Work: calling a spade a spade

One of my oceanography professor’s favourite expressions was, “Let’s call a spade a geotome.” I was never sure whether he was just having fun with us, trying to impress us with his knowledge of Greek, or showing us the depth of his subtle sense of humour where, in this case, the joke was the expression.

It’s been a few years since he lectured to us about the Coriolis effect, but I think he may have been using his dry wit to say something about human nature. Namely, that we use words to complicate what are basically simple concepts to make ourselves appear authoritative or to spare ourselves embarrassment or to hide some unpleasant truth. A friend once pointed out that there’s only one word for “not drunk”. The word is “sober”. But there are many words to soften the blow when sobriety goes before a fall—usually the heavy drinker’s and off their feet.

We tell our children to put the loose tooth that just fell out under their pillow so that the Tooth Fairy will leave money for them. Has anybody asked where the Tooth Fairy takes those teeth to dispose of them? Is the facility environmentally friendly? Can they be recycled?

Consider the concept of “work”. My father left home at 6:30 in the morning to go to “work” six days a week. I thought “work” was a place with a street address. At the ripe old age of somewhere on the near side of 10, I hadn’t connected the idea of “work” the street address with “work” as something he did there that put food on the table and a roof over our head—by standing on his feet all day from morning ‘til night. It takes a lot more than “Bring Your Child to Work Day” to get across how that feels.

PDD defines work as, “the production of goods and services for trade and the creation of wealth”, because that’s what it is and that’s what it’s always been. Anything other than that is a bonus if the employer delivers. Otherwise it’s just muddying the waters.

There’s nothing in that definition that talks about visits to a dentist or self-expression or fitness club memberships or subsidized drug plans or cafeterias or motivational speakers or performance appraisals or team building or matching contributions to a savings plan or Human Resources departments.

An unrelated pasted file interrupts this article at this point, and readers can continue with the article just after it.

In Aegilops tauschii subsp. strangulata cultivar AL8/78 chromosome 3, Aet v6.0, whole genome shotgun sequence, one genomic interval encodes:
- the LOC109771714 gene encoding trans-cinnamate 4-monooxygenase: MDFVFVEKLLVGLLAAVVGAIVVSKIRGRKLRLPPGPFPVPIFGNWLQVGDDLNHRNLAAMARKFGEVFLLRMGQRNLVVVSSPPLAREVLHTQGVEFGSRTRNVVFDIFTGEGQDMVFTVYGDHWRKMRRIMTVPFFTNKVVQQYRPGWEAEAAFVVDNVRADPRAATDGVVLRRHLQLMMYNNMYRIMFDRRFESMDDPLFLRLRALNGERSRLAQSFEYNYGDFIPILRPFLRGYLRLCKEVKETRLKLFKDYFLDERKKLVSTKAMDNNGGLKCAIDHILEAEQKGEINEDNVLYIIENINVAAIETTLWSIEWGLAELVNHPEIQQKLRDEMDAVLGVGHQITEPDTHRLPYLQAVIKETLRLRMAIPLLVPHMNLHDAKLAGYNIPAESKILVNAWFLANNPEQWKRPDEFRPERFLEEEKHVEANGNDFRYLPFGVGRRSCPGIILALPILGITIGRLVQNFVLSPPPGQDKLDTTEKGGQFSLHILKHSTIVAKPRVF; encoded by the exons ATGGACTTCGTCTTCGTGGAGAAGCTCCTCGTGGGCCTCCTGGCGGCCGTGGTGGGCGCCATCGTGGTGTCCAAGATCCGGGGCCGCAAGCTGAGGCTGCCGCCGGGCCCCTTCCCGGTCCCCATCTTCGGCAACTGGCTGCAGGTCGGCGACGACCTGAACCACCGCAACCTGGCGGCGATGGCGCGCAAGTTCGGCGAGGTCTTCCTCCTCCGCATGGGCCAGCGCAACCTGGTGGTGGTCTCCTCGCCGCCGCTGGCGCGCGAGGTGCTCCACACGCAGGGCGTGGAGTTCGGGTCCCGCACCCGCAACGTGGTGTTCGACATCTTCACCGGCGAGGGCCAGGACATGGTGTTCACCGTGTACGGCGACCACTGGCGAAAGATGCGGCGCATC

Speaking of which, do you remember when those departments were called Personnel? Some companies, WestJet for example, refer to them as their People Department. That’s encouraging. It’s human and it’s honest.

The list goes on: no mention of genuine respect for the individual or career development or managers who actually know how to manage or on-the-job training. How about, “We would never dream of shipping your job offshore.” Or, “Sure we could do what you do overseas, but what kind of corporate citizen would we be if we did?” Yeah, right!

PS: For all the flak it’s been taking lately, Apple just announced its new Mac Pro. It’s designed and will be built on American soil. Apple wants you to notice.

Remember those careers we used to advertise in the Careers section? I did when I was a recruiter. Does anyone even have a Careers section that’s bigger than one page any more? How about respect for the customer? Oh, here’s one: “quality” as in, “It’s built so well you won’t need that extra-charge extended warranty.”

One of my favourite muddying-the-water buzz phrases is “job creation” as though governments and employers do it out of the goodness of their heart. Governments create policy. People who innovate and build and sell and service create demand: it’s the need to satisfy that demand that creates jobs. Employees and employment are expenses to be tracked and accounted for so that employers can apply that expense against gross sales to calculate taxable income. That’s why we have payrolls and T4’s.

You have the right to want to provide your services to and solicit an employer who’ll treat you like a human being because they want to, not because the laws of the land say that they have to. You have the right to seek them out just as you do to compete against other people who have precisely the same right.

On November 21st of last year, PDD began tracking articles about Canada’s economy, Canada’s household debt, management stress and work related stress. As of today, Google Alerts has returned 746 links to articles about those subjects as follows: